Parents’ instinctive fears about their children’s competence and safety when on their own outside the home have been heightened by the measures adopted to protect them. Even the apparently laudable initiative of Safe Routes to Schoolsimplies that children have no independent leisure lives outside the home. The fact is that young people make many more journeys to destinations in their free time than they do to and from school, and only a small minority of child fatalities occur on the journey to and from school combined. Why not Safe Routes to Leisure Sites and Amenities or, better still, Safe Routes for Children?

Another widely shared view is that, in light of the extended distance that children have to travel when their parents are free to choose the school they attend, the school bus should be the preferred option. From a road congestion and environmental viewpoint, the consequent reduction in car traffic may be welcome, and therefore can be seen as an appropriate strategy to promote. However, it is important to note that, from a child’s perspective, this strategy has a number of disadvantages that need to be taken into account.

Travel in school buses tends to be very time-consuming owing to their slower speed compared with the door-to-door convenience of cars. The buses also have to follow circuitous routes and stop at intervals to pick up and drop off their passengers. Most of the journey represents wasted time which children could otherwise spend in more rewarding ways. The buses have to run at prescribed times, precluding flexibility to allow for children’s after-school activity. In the case of the more economical-to-run larger coaches, there can be difficulties in negotiating narrower streets and in finding parking locations sufficiently close to the schools they serve. This can make it necessary for supervising adults to accompany younger children from the bus to the school and vice-versa. And a substantial cost is entailed: current calculations suggest that it is unlikely that a charge for this service can be lower than £45 a week. Finally, as noted earlier, where children travel by bus, as by car, they do not benefit from the regular daily exercise that walking (or cycling) allows which is so conducive to promoting their health.

Restrictions on travelling on their own and spending their time out of doors can have a range of undesirable outcomes: first and foremost, it takes away from children a basic right. It is almost as if there has been a conspiracy to lower the quality of the lives of children and to make more difficult their transition into responsible members of society. Indeed, setting ever tighter constraints on their freedoms, resentful of the control that parents can exercise over them, and making them distrustful of adults they do not know, could be seen as disturbingly effective ways of inducing alienation, disaffection and anti-social behaviour.

There are clear dangers stemming from aiming for an increasingly ideal world that the public hankers after which is risk-free and in which children act like responsible adults. That world does not exist. It is an approach running counter to the progressive one that parents need to adopt of giving their children more and more licence as they grow older. Children should not be expected to behave civilly at all times and only in games or relationships where it is being directed or has been sanctioned by an adult. Nor should they be expected not to engage in mischievous behaviour. Simply hanging about the streets is a very reasonable social activity that children should be free to initiate and enjoy.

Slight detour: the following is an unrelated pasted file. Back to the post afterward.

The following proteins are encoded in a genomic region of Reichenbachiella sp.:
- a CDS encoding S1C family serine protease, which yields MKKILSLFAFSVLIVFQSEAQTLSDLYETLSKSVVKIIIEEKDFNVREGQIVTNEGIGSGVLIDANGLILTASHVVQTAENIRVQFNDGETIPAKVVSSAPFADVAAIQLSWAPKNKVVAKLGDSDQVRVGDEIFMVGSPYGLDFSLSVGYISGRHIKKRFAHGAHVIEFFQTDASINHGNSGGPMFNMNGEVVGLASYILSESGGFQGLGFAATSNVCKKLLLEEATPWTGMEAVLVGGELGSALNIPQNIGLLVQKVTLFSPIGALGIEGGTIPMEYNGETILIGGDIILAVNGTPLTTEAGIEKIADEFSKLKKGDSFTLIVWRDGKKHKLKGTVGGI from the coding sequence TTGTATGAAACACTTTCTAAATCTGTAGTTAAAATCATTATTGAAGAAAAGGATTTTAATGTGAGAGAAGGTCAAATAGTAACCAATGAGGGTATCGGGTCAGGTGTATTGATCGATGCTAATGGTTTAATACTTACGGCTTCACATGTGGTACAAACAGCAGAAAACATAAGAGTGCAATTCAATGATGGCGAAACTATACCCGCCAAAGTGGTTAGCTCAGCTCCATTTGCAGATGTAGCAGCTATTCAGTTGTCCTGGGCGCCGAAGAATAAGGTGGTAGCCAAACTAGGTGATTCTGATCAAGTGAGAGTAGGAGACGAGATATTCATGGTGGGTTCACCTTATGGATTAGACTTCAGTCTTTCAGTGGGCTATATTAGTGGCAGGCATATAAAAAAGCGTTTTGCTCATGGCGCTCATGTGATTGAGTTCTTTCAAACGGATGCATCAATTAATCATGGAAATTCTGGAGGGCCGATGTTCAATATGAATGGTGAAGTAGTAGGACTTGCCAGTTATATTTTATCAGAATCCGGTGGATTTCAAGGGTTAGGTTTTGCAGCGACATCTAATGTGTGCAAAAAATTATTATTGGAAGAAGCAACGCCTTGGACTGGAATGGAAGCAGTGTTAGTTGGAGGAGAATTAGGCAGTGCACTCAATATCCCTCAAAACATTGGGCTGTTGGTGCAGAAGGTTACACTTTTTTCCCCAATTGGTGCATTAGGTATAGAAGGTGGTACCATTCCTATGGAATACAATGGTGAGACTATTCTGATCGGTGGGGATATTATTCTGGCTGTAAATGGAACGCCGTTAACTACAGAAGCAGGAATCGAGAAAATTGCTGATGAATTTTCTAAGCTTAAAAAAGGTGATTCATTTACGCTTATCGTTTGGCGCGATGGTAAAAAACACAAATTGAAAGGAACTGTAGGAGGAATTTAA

Limiting children’s exposure to the outside world unless accompanied by an adult also affects the development of their social and emotional skills. It takes some of the excitement out of their lives as well — one has only to see the thrill they enjoy when they are first allowed to do things on their own. Their day has become increasingly structured by adults and they are less able to be spontaneous and to initiate their own socialising. Their detention also inculcates in their impressionable minds a grossly misleading perception that we, as responsible parents, consider that they should distrust people they do not know. It also reflects a feeling that their locality may contain within it elements of danger to which they should not be exposed. The natural consequence of this is that children are told not speak to ‘strangers’, a practice which should be a key element in the nurturing of community life. And, as a corollary to this, the ‘strangers’, that’s us, are fearful of talking to children we do not know either because we fear that our motives may be misconstrued or because the media have encouraged us to anticipate rude behaviour from them.

The effects on their social and emotional development of limiting their exposure to the outside world may represent too a high a price for them to pay — and may be counterproductive. In the same way that the school and home environment are highly influential on a child’s progress, so too is a stimulating environment. There is insufficient recognition of the fact that, in the same way that resistance to germs is promoted by exposure to mild levels of infection, so too is coping with bullying, intimidation and so on, best promoted by developing defensive mechanisms based on personal experience as well as sound advice. Reducing exposure to risk can make children more vulnerable. They need to take risks to gain experience in coping with them and to find where their personal and the public’s boundaries lie, and when to exercise caution. In any case, it may be questioned whether society should be aiming to eliminate risk from their environment. It could be observed that taking risks has been a key element in evolution. How else are children going to learn how to deal with the outside world on their own and be encouraged to think for themselves laterally and originally. A sanitised world free of risk is not one where these desirable attributes are likely to flourish.